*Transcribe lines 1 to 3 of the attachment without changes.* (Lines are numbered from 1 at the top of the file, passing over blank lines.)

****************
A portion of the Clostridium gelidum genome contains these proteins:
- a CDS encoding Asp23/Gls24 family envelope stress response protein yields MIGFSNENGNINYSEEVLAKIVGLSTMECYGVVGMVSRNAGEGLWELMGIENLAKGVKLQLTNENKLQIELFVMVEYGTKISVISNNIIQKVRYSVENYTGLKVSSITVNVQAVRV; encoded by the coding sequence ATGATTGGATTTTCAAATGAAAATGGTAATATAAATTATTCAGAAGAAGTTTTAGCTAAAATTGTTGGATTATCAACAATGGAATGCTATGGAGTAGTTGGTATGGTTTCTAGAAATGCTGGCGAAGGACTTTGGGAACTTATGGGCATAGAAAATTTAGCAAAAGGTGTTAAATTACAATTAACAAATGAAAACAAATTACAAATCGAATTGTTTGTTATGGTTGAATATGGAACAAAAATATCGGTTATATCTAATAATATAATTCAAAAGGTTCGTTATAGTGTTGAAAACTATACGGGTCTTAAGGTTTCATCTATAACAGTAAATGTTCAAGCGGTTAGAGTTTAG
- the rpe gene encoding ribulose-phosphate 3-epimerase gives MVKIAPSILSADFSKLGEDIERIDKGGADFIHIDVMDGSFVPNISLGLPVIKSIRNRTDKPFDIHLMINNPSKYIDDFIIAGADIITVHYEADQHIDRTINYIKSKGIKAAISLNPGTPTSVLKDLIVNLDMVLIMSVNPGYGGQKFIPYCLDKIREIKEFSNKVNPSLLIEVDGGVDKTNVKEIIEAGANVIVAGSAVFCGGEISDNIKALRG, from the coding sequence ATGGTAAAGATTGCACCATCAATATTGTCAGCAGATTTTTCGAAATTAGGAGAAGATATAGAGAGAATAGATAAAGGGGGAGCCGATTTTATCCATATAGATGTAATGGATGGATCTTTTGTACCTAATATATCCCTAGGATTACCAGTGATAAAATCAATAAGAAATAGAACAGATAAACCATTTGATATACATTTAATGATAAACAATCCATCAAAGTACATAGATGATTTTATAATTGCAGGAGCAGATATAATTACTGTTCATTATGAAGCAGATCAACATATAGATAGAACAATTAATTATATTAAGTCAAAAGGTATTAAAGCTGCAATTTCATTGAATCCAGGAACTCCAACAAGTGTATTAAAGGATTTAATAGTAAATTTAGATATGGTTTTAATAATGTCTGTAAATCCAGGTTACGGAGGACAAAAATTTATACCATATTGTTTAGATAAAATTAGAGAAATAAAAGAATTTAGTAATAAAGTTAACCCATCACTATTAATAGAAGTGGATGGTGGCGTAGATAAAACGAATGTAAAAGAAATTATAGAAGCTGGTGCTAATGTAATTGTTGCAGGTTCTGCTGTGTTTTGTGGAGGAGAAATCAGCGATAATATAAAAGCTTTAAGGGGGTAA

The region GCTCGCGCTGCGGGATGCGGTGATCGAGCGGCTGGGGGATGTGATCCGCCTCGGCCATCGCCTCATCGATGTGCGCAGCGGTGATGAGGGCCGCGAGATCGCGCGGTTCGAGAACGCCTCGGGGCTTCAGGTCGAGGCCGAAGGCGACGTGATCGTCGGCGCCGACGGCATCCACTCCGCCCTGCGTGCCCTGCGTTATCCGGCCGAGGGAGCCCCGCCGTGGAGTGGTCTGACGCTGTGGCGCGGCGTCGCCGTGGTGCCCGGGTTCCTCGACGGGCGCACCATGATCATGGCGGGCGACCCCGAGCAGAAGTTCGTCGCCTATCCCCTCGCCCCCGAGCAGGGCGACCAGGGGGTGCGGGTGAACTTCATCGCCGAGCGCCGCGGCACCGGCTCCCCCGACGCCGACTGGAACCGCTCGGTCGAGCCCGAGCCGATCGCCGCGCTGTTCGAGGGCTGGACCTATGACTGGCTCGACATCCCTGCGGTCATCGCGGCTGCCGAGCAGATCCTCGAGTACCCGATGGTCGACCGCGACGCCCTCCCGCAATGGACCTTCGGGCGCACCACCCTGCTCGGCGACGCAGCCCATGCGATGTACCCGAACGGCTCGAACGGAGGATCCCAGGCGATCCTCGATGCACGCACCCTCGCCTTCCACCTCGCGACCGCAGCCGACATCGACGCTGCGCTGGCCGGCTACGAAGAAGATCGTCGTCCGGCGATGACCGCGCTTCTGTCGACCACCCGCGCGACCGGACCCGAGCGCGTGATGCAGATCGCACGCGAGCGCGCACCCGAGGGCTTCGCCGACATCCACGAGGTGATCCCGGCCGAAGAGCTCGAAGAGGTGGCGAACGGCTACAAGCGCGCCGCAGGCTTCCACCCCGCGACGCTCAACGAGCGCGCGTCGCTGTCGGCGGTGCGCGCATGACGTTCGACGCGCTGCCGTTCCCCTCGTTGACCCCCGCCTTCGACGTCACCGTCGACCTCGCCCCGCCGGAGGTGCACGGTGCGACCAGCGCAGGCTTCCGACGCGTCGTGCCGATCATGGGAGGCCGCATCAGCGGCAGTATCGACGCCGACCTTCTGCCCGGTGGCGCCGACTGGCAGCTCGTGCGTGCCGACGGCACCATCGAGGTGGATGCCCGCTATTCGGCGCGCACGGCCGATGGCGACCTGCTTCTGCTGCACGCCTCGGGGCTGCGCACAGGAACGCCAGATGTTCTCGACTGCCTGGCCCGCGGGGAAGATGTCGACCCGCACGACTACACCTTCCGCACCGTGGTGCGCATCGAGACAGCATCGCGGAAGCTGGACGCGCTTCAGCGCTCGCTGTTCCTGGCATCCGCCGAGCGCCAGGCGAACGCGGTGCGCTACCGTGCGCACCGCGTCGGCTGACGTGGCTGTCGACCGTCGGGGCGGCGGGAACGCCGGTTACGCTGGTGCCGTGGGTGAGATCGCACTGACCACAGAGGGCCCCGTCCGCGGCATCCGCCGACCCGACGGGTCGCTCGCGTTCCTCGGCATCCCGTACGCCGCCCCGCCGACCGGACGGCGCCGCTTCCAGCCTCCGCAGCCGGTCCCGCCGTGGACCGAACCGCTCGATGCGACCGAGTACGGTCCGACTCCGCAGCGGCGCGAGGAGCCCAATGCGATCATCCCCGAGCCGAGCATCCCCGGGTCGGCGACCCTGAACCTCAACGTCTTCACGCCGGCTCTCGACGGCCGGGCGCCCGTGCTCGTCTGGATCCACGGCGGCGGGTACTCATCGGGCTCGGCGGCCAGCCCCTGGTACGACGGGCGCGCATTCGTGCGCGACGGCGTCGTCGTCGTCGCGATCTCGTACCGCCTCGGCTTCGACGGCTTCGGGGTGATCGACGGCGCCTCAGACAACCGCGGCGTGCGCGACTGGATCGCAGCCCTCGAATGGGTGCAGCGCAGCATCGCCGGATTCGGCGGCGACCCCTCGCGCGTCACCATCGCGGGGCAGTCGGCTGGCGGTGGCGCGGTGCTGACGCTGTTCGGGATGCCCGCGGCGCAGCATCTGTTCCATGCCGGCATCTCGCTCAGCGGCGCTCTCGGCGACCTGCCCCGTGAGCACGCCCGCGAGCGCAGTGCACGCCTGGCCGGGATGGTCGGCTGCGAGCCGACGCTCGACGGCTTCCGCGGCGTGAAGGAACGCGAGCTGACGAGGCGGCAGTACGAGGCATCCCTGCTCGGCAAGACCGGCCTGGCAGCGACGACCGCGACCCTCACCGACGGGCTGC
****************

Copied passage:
A portion of the Clostridium gelidum genome contains these proteins:
- a CDS encoding Asp23/Gls24 family envelope stress response protein yields MIGFSNENGNINYSEEVLAKIVGLSTMECYGVVGMVSRNAGEGLWELMGIENLAKGVKLQLTNENKLQIELFVMVEYGTKISVISNNIIQKVRYSVENYTGLKVSSITVNVQAVRV; encoded by the coding sequence ATGATTGGATTTTCAAATGAAAATGGTAATATAAATTATTCAGAAGAAGTTTTAGCTAAAATTGTTGGATTATCAACAATGGAATGCTATGGAGTAGTTGGTATGGTTTCTAGAAATGCTGGCGAAGGACTTTGGGAACTTATGGGCATAGAAAATTTAGCAAAAGGTGTTAAATTACAATTAACAAATGAAAACAAATTACAAATCGAATTGTTTGTTATGGTTGAATATGGAACAAAAATATCGGTTATATCTAATAATATAATTCAAAAGGTTCGTTATAGTGTTGAAAACTATACGGGTCTTAAGGTTTCATCTATAACAGTAAATGTTCAAGCGGTTAGAGTTTAG
- the rpe gene encoding ribulose-phosphate 3-epimerase gives MVKIAPSILSADFSKLGEDIERIDKGGADFIHIDVMDGSFVPNISLGLPVIKSIRNRTDKPFDIHLMINNPSKYIDDFIIAGADIITVHYEADQHIDRTINYIKSKGIKAAISLNPGTPTSVLKDLIVNLDMVLIMSVNPGYGGQKFIPYCLDKIREIKEFSNKVNPSLLIEVDGGVDKTNVKEIIEAGANVIVAGSAVFCGGEISDNIKALRG, from the coding sequence ATGGTAAAGATTGCACCATCAATATTGTCAGCAGATTTTTCGAAATTAGGAGAAGATATAGAGAGAATAGATAAAGGGGGAGCCGATTTTATCCATATAGATGTAATGGATGGATCTTTTGTACCTAATATATCCCTAGGATTACCAGTGATAAAATCAATAAGAAATAGAACAGATAAACCATTTGATATACATTTAATGATAAACAATCCATCAAAGTACATAGATGATTTTATAATTGCAGGAGCAGATATAATTACTGTTCATTATGAAGCAGATCAACATATAGATAGAACAATTAATTATATTAAGTCAAAAGGTATTAAAGCTGCAATTTCATTGAATCCAGGAACTCCAACAAGTGTATTAAAGGATTTAATAGTAAATTTAGATATGGTTTTAATAATGTCTGTAAATCCAGGTTACGGAGGACAAAAATTTATACCATATTGTTTAGATAAAATTAGAGAAATAAAAGAATTTAGTAATAAAGTTAACCCATCACTATTAATAGAAGTGGATGGTGGCGTAGATAAAACGAATGTAAAAGAAATTATAGAAGCTGGTGCTAATGTAATTGTTGCAGGTTCTGCTGTGTTTTGTGGAGGAGAAATCAGCGATAATATAAAAGCTTTAAGGGGGTAA